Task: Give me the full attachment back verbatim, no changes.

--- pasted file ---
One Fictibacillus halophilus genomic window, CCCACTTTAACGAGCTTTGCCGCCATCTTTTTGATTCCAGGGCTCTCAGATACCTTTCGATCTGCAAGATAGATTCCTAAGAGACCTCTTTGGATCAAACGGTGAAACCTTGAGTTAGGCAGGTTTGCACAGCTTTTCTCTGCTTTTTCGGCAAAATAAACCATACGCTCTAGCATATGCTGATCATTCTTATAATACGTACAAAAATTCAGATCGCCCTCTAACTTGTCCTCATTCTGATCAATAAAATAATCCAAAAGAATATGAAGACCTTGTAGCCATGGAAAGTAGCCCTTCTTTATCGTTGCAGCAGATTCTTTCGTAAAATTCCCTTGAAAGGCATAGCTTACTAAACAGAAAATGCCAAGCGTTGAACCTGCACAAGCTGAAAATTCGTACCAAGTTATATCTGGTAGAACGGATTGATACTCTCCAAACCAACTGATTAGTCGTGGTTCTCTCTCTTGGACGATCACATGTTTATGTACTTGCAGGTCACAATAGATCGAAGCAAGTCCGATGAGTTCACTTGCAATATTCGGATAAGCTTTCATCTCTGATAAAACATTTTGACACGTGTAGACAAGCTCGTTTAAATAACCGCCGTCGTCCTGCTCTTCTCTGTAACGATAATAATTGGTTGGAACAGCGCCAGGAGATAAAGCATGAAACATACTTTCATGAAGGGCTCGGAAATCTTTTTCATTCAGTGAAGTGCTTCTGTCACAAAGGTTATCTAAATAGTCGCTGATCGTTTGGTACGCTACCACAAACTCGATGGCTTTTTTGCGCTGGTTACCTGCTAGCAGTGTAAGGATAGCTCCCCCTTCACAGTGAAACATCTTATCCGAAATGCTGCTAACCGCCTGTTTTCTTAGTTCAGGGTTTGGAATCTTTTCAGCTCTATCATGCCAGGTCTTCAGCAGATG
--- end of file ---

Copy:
One Fictibacillus halophilus genomic window, CCCACTTTAACGAGCTTTGCCGCCATCTTTTTGATTCCAGGGCTCTCAGATACCTTTCGATCTGCAAGATAGATTCCTAAGAGACCTCTTTGGATCAAACGGTGAAACCTTGAGTTAGGCAGGTTTGCACAGCTTTTCTCTGCTTTTTCGGCAAAATAAACCATACGCTCTAGCATATGCTGATCATTCTTATAATACGTACAAAAATTCAGATCGCCCTCTAACTTGTCCTCATTCTGATCAATAAAATAATCCAAAAGAATATGAAGACCTTGTAGCCATGGAAAGTAGCCCTTCTTTATCGTTGCAGCAGATTCTTTCGTAAAATTCCCTTGAAAGGCATAGCTTACTAAACAGAAAATGCCAAGCGTTGAACCTGCACAAGCTGAAAATTCGTACCAAGTTATATCTGGTAGAACGGATTGATACTCTCCAAACCAACTGATTAGTCGTGGTTCTCTCTCTTGGACGATCACATGTTTATGTACTTGCAGGTCACAATAGATCGAAGCAAGTCCGATGAGTTCACTTGCAATATTCGGATAAGCTTTCATCTCTGATAAAACATTTTGACACGTGTAGACAAGCTCGTTTAAATAACCGCCGTCGTCCTGCTCTTCTCTGTAACGATAATAATTGGTTGGAACAGCGCCAGGAGATAAAGCATGAAACATACTTTCATGAAGGGCTCGGAAATCTTTTTCATTCAGTGAAGTGCTTCTGTCACAAAGGTTATCTAAATAGTCGCTGATCGTTTGGTACGCTACCACAAACTCGATGGCTTTTTTGCGCTGGTTACCTGCTAGCAGTGTAAGGATAGCTCCCCCTTCACAGTGAAACATCTTATCCGAAATGCTGCTAACCGCCTGTTTTCTTAGTTCAGGGTTTGGAATCTTTTCAGCTCTATCATGCCAGGTCTTCAGCAGATG